Here is a Formula 16 mast design for the aluminium superwing section that I made using what works from the Taipan design and improving what didn't work so well. Most things were tried on my own mast and those experiences have been used to fine-tune it once more.
This mast design is fully F16 rule compliant and allows a mainsail to be downhauled to max 8.1 mtr. The boom is pretty low and I really don't think anyone would want to put a longer luff mainsail on a doublehanded F16. You would make your crew really mad. All distances are measured from the bottom of the mast section, excluding the thickness of the mast foot plate. My mainsail has a luff of about 7900 mm and during the REM-race 2004 in 20-25 knots of wind I downhauled that all the way down to my boom fitting. That is a 200 mm stretch and is also the very max my (unintentionally shorter)downhaul system allows. I initially designed my downhaul system to a 150 mm max downhaul as that was given to me by Taipan sailors. However my cascade downhaul system can produce significant more pull and so I pull an extra 50 mm out of my luff. My downhaul internal system bar is at 1420 mm instead of 1500 mm and I don't know why I made that mistake when building up my mast. But still during this REM-race we could completely depower my rig to the point that we both set on the luff hull comfortably in 25 knots of wind when we had to wait for a large fishing vessel to pass.
Due to various reasons my current mainsail fits just within this design, but next time I think I will order a mainsail with a slightly shorter luff length. I'm thinking about 7850 mm when untensioned and 8050 when fully tensioned. If anybody considers shortening the luff even more than they should place the sail feed gap higher as well. At 7850 mm untentioned the foot of the mainsail will only just pass the bottom part of the sail feed opening. Any shorter and it will hang on this point when downhauling.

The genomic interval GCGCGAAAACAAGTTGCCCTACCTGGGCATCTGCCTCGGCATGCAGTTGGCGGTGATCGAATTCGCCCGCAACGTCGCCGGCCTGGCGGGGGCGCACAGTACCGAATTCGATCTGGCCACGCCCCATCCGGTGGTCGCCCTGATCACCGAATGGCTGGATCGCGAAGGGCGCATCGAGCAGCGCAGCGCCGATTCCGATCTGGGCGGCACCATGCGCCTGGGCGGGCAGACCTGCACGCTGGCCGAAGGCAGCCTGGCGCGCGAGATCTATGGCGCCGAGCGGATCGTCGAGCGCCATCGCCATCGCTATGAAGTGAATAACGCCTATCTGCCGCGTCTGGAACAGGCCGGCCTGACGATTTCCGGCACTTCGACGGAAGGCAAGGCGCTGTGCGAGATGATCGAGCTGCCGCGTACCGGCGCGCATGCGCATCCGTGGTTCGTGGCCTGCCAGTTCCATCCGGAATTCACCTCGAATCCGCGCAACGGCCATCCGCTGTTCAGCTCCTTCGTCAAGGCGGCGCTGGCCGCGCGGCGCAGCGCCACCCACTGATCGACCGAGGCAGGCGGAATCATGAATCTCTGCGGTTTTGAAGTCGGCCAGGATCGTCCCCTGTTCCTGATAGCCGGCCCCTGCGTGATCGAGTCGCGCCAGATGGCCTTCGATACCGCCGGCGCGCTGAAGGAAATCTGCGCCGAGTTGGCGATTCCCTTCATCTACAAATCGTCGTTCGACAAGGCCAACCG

My mast rotation is placed on the mast foot plate, is sheeted of the trampoline and I'm very happy with that. I would not consider sheeting the rotation arm of the boom on a spinnaker boat. I think that is inferiour and needless expensive, but it will be to much to explain why here. On A-cats and F16's without a spi I can see advantages of a boom sheeted rotation system increase.
Standard Taipan sailors should take into account that my main beam sits 25 mm higher on my hulls than their mainbeam. Therefor I have 20 + 25 = 45 mm more clearence under my boom near the mast and relative to the trampoline then they have. Especially under spinnaker I appreciate this increase in boom height near the mast. My boom therefor hangs more horizontal then on the Taipans as my clew is still in the same place. I did alot of research on the boom height on spinnaker boats and found that you really want it to be 500 mm of the (tensioned) trampoline at a location is about 300 to 500 back of the mainbeam. When Hoisting, retrieving or flying a spi you really can not expect your crew to work with a boom that is lower than that. Blade (homebuilder) builders should be able to use this very mast setup very succesfully as long as they move the sail feed up by 30 to 50 mm. The boom height will be perfect for them.